Surgical ligation of Type I spinal dural arteriovenous fistulas (SDAVFs) remains the gold standard in the treatment of these lesions. However, with advances in endovascular techniques, several authors have proposed embolization as a valid alternative. Embolization has the main advantage of being a less invasive procedure, which is particularly appealing in patients with SDAVFs who often have significant disability by the time they are correctly diagnosed. In this issue of Surgical Neurology International, a retrospective observational study of patients presenting with spinal dural arteriovenous fistulas (SDAVF) and seen at Duke University Hospital between 1993 and 2012 is presented. Primary outcome measures included Aminoff–Logue scores (ALS), complications rates, and recurrence rates. Comparison is made between open surgical and compared with endovascular treatment groups, though the authors point out that the small numbers of patients in the series preclude meaningful statistical comparison. Using a standardized outcome measurement for SDAVF treatment, the ALS, functional outcomes improved in both treatment arms, from 4.5 to 3.5 in the surgical cohort and from 4 to 3 in the endovascular cohort. Significant complications included a spinal cord infarction in the endovascular group and two wound infections requiring readmission in the surgical group. Recurrence was higher in the endovascular group with 3/10 patients requiring subsequent open surgical treatment while none of the open surgical arm required retreatment.

This thoughtful analysis attempts to directly compare surgical and endovascular treatment of SDAVF by experienced microsurgical and endovascular practitioners, although it appears that the authors have used the two techniques in a complementary fashion and attempted embolization as first choice in older patients (mean age 65 years in the embolization group versus 57 years in the surgical group). Despite the obvious appeal, embolization for the treatment of SDAVFs has significant limitations. Akin to intracranial dural arteriovenous fistulas, the sine qua non condition to be fulfilled for the successful and permanent obliteration of the fistula is adequate penetration in the proximal portion of the draining vein and its complete obliteration. This is not always easy to achieve given the small size of the feeding pedicles involved, which preclude distal catheterization close to the fistulous connection. Moreover, because of the small size of the vessels involved, apparent immediate angiographic obliteration may not necessarily result in complete obliteration of the fistula as micro fistulous connections may persist while not being evident any longer on catheter angiography. This is a major limitation of embolization for SDAVFs as many of these patients are already neurologically impaired and need immediate complete and permanent obliteration of the fistula. In series presented, Onyx™(ev3, Irivne CA) was utilized in 5 of the 10 patients treated with embolization first while the remaining ones were treated (probably before Onyx™ introduction in practice) with n-Butyl cyanoacrylate (NBCA). Although some groups have reported good success with Onyx™ embolization for SDAVFs, there are major limitations associated with the use of Onyx for SDAVFs.[ 2 ] First, this agent may not achieve good enough penetration to assure complete obliteration of the proximal venous drainage.[ 1 ] Second, Onyx™ penetration into very small critical arterial pedicles, which may participate in the vascularization of the spinal cord, may not be immediately evident during the embolization (and this may have played a role in the major complication observed in this series).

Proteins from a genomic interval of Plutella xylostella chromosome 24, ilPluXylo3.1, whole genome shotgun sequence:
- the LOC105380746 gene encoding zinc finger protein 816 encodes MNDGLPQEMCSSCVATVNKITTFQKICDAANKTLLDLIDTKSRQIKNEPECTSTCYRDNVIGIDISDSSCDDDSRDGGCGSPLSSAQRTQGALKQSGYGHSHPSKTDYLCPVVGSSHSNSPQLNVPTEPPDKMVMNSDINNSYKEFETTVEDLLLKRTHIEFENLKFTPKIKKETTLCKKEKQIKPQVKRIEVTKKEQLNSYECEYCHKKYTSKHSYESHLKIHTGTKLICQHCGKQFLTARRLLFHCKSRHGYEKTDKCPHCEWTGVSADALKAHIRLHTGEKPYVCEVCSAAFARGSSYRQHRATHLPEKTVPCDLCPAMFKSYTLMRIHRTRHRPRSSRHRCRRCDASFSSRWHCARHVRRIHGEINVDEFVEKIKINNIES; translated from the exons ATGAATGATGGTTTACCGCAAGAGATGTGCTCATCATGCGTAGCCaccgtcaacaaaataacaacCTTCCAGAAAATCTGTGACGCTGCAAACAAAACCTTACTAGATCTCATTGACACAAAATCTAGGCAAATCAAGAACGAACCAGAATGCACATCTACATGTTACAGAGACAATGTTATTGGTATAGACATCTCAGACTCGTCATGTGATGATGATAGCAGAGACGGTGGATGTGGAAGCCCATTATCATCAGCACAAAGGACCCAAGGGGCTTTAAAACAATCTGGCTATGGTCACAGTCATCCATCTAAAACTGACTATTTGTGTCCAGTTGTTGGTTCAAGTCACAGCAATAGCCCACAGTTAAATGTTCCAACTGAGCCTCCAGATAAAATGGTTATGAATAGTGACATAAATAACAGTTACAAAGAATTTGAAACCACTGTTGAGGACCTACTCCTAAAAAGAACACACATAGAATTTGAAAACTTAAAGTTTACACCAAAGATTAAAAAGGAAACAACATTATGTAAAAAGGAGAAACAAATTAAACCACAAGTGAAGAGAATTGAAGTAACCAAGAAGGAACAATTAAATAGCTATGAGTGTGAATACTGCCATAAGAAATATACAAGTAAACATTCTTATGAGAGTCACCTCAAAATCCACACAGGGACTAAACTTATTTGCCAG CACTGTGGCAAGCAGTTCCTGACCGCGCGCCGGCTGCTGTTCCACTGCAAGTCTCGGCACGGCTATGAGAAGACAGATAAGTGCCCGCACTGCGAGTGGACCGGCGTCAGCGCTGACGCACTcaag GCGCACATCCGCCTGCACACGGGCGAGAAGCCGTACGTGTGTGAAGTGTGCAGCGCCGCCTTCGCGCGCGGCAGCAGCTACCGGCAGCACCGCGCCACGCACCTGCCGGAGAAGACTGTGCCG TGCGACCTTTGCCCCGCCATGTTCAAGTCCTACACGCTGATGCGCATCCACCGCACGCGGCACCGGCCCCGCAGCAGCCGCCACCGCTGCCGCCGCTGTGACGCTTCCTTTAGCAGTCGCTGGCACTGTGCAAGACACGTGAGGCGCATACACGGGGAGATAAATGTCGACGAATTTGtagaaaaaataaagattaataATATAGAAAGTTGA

Overall, despite the appeal and definitive less invasiveness, embolization for SDAVFs continues to have important limitations, which make surgical ligation a more effective procedure in a significant portion of patients with these lesions.


Commentary: Surgery or embolization for spinal dural fistula?

Anthony M. Burrows, Giuseppe Lanzino
  1. label>1Department of Neurologic Surgery, Mayo Clinic and Mayo Clinic Foundation, Rochester MN, USA
  2. label>2Department of Radiology, Mayo Clinic and Mayo Clinic Foundation, Rochester MN, USA E-mail:


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    avtar image
    Samia Ahmad

    Posted August 27, 2021, 4:02 am

    I had a complication of Ant Sp artery at a kink while I was trying to approach the AV fistula at L1 level
    Would like to know the incidence of rupture durian endovascular approach to SDAVF